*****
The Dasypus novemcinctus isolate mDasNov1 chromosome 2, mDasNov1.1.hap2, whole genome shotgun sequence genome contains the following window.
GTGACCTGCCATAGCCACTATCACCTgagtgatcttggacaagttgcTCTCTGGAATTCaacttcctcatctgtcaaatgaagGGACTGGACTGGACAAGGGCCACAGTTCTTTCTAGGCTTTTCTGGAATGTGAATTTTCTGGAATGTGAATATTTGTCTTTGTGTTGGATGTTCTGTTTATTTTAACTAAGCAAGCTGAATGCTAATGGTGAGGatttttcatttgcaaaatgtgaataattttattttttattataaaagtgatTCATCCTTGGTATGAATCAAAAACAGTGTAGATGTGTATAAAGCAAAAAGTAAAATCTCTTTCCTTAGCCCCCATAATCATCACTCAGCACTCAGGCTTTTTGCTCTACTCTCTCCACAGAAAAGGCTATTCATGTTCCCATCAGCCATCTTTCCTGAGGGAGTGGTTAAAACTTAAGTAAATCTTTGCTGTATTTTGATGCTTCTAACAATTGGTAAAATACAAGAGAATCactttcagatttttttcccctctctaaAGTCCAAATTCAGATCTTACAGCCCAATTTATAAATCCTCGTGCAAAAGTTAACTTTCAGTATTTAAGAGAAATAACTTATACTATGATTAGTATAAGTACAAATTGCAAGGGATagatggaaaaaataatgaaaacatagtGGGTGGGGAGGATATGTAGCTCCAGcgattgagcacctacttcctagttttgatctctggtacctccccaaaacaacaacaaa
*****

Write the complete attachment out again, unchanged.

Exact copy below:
The Dasypus novemcinctus isolate mDasNov1 chromosome 2, mDasNov1.1.hap2, whole genome shotgun sequence genome contains the following window.
GTGACCTGCCATAGCCACTATCACCTgagtgatcttggacaagttgcTCTCTGGAATTCaacttcctcatctgtcaaatgaagGGACTGGACTGGACAAGGGCCACAGTTCTTTCTAGGCTTTTCTGGAATGTGAATTTTCTGGAATGTGAATATTTGTCTTTGTGTTGGATGTTCTGTTTATTTTAACTAAGCAAGCTGAATGCTAATGGTGAGGatttttcatttgcaaaatgtgaataattttattttttattataaaagtgatTCATCCTTGGTATGAATCAAAAACAGTGTAGATGTGTATAAAGCAAAAAGTAAAATCTCTTTCCTTAGCCCCCATAATCATCACTCAGCACTCAGGCTTTTTGCTCTACTCTCTCCACAGAAAAGGCTATTCATGTTCCCATCAGCCATCTTTCCTGAGGGAGTGGTTAAAACTTAAGTAAATCTTTGCTGTATTTTGATGCTTCTAACAATTGGTAAAATACAAGAGAATCactttcagatttttttcccctctctaaAGTCCAAATTCAGATCTTACAGCCCAATTTATAAATCCTCGTGCAAAAGTTAACTTTCAGTATTTAAGAGAAATAACTTATACTATGATTAGTATAAGTACAAATTGCAAGGGATagatggaaaaaataatgaaaacatagtGGGTGGGGAGGATATGTAGCTCCAGcgattgagcacctacttcctagttttgatctctggtacctccccaaaacaacaacaaa